In Silver and Gold
Elizabeth Jackson has fashioned unique necklaces by connecting together charm bracelets from her youth. The result is a fashionable time capsule of her life.
Photos by Peggy Garbus
I actually heard the necklace before I laid eyes on it. I was shopping at a store that sells pre-owned furniture and eclectic treasures culled from estate sales when I noticed a fabulous necklace on the shop’s owner, Elizabeth Jackson. While she wrapped up a customer’s purchases, her necklace made the most joyful sound, like a hundred tiny sleigh bells.
After I ooh and aah, Jackson explains to me that during her childhood as an Army brat, her mother and she had collected multiple charms, documenting their extensive travels. As a result, each of them amassed several bracelets full of decorative charms, mostly made of sterling silver.An Egyptian pyramid. A Vietnamese fishing boat. A pineapple. A Spanish bull. A rocket ship.
“During the fifties and sixties,” Jackson says, “charm bracelets were very fashionable. Young girls wore silver and their mothers typically had gold. During our visits to unfamiliar places, my parents would give me a charm as a present—a souvenir I got to pick out myself. When my bracelet got too full or too heavy, we started another one.”
A Parisian pissoir and a fleur-de-lis. A Mexican flamenco guitarist. The symbol of Islam. A Girl Scout medal. The medal of St. Stephen.
One day Jackson decided to link together all the separate (and mismatched) bracelets using their existing fasteners, and voilà—she now had two strands a beautiful necklace. Her current improvised jewelry is similar to a scrapbook or memoir in that it is chockful of personal stories and memories, all awash in a lovely patina from age. “This is the finite collection from my growing-up years; a time capsule from ages 12 to 22,” Jackson recalls fondly.
Clearly, this is a woman who loves objects layered with meaning, not only because of her creation of a totally original fashion accessory from them, but also because she has a business that celebrates the reuse of beautiful things deserving of another life chapter.
Jackson runs an estate liquidation business in Fairfield County, which means she helps homeowners purge a lifetime of possessions when the time comes to downsize. “This business grew out of my love of things. For me, it is all about the stories attached to those things.”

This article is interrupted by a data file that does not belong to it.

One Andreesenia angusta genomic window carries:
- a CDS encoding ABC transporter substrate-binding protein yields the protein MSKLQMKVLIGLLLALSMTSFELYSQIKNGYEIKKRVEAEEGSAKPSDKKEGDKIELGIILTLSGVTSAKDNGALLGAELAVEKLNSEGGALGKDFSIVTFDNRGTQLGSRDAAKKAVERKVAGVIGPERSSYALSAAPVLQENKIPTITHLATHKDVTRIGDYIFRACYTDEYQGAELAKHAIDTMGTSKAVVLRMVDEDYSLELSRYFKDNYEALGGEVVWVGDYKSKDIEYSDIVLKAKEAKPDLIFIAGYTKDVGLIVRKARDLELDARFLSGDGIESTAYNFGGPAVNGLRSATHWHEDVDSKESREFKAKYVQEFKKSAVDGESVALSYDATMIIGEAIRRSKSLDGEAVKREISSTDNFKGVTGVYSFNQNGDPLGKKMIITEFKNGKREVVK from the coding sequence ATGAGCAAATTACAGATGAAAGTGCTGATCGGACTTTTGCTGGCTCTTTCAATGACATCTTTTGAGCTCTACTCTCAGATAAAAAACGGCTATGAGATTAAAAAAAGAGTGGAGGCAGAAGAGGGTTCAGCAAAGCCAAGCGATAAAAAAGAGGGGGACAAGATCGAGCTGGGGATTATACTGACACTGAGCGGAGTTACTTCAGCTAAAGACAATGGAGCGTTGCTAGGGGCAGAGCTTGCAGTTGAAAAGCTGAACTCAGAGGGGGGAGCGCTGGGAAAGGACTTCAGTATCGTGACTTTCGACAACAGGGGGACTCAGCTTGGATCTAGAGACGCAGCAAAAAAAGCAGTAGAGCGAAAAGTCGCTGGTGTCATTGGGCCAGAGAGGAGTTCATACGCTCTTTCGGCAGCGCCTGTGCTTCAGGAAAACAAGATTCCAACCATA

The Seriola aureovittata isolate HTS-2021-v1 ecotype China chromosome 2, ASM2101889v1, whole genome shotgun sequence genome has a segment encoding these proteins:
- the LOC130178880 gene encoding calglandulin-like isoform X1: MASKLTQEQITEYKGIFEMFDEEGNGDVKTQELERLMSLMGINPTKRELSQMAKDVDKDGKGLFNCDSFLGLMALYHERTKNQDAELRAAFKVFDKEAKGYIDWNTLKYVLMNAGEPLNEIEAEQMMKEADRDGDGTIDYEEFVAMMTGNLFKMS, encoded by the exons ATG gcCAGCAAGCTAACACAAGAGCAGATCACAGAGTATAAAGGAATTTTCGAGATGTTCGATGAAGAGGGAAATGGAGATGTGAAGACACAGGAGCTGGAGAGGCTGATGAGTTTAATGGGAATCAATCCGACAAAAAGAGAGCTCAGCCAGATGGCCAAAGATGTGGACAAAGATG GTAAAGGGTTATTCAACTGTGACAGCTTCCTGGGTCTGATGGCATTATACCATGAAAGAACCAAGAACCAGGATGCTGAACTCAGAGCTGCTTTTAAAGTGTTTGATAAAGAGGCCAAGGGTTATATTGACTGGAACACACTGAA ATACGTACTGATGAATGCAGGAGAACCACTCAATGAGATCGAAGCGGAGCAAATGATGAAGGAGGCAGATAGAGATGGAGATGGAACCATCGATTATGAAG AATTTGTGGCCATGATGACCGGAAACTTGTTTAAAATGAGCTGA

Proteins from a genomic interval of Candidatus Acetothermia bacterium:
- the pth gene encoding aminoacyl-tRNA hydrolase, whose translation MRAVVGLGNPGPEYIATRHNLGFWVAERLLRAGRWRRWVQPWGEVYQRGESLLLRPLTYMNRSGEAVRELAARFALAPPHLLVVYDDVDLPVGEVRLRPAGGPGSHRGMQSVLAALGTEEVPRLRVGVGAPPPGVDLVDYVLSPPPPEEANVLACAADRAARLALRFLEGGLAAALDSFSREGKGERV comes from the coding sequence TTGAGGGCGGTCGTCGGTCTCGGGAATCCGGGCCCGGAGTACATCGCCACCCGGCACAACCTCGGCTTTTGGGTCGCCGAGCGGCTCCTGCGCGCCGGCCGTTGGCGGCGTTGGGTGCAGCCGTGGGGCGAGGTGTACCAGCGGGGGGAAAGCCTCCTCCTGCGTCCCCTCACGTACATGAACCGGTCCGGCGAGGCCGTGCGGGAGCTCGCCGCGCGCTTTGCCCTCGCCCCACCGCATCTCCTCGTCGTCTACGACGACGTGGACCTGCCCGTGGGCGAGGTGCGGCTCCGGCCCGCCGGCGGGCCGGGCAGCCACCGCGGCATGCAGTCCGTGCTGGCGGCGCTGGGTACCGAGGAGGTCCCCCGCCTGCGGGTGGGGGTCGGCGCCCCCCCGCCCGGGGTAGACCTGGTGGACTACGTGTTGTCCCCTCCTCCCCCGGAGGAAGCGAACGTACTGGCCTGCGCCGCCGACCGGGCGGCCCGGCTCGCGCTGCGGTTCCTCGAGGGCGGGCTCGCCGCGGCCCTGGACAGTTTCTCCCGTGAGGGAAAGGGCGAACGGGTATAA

“I am a voracious reader of biographies and memoirs,” she continues. “I guess I’m a voyeur at heart. People’s stories fascinate me. When I have a new client, I ask them a million questions in order to learn about their lives. If the homeowner is deceased, I head right to their bookshelves to get a sense of what interested them. When you come to my sales, you take a bit of that person’s history home with you. Someone else’s story then becomes part of your story.”
Jackson remembers the exact moment when her life of collecting began, as well as her first acquisition. “Toleware painting!” she exclaims without hesitation. “I’d just had my 13th birthday and was at a country auction in Maine with my mother and grandmother, both of whom never met an object they didn’t like. I was watching all these people enthusiastically buying, and I couldn’t wait to be part of it. I had some babysitting money, and when the auctioneer described the various compartments of a round spice box filled with tin containers charmingly painted, my hand went up. And boom! Five dollars and I was the owner.”
A lifetime of acquisitions began: items of taxidermy, folk art, African-American dolls, and more toleware. “I don’t think of them as collections. I think of them as reflections of my interest in objects. I am an object girl and I come from a long line of object girls.”
An Austrian cuckoo clock. The Parthenon. A symbol of the Greek hunting Goddess Artemis. An old boot. A Scottish bagpipe player.
When her clients are considering buying a “new old thing” from one of her sales, Jackson tells them that the backstory is often as fascinating as the object itself. Jackson’s charm-laden necklaces are proof of that.
“The idea I’m always trying to impart,” Jackson says, “is that the most interesting homes are the ones that are populated by items acquired over time. I’ve been collecting since I was a little kid—probably trying to grab onto memories. But the notion of collecting to keep your mind alive, to research, to look, and to establish a personal signature, those are reasons to do it.”
The Berlin Wall. An abacus. A Jerusalem cross. A Maine lobster trap. A father’s engraved cufflink and a mother’s sorority pin both transformed into charms.
Sometimes, a collection also sounds good.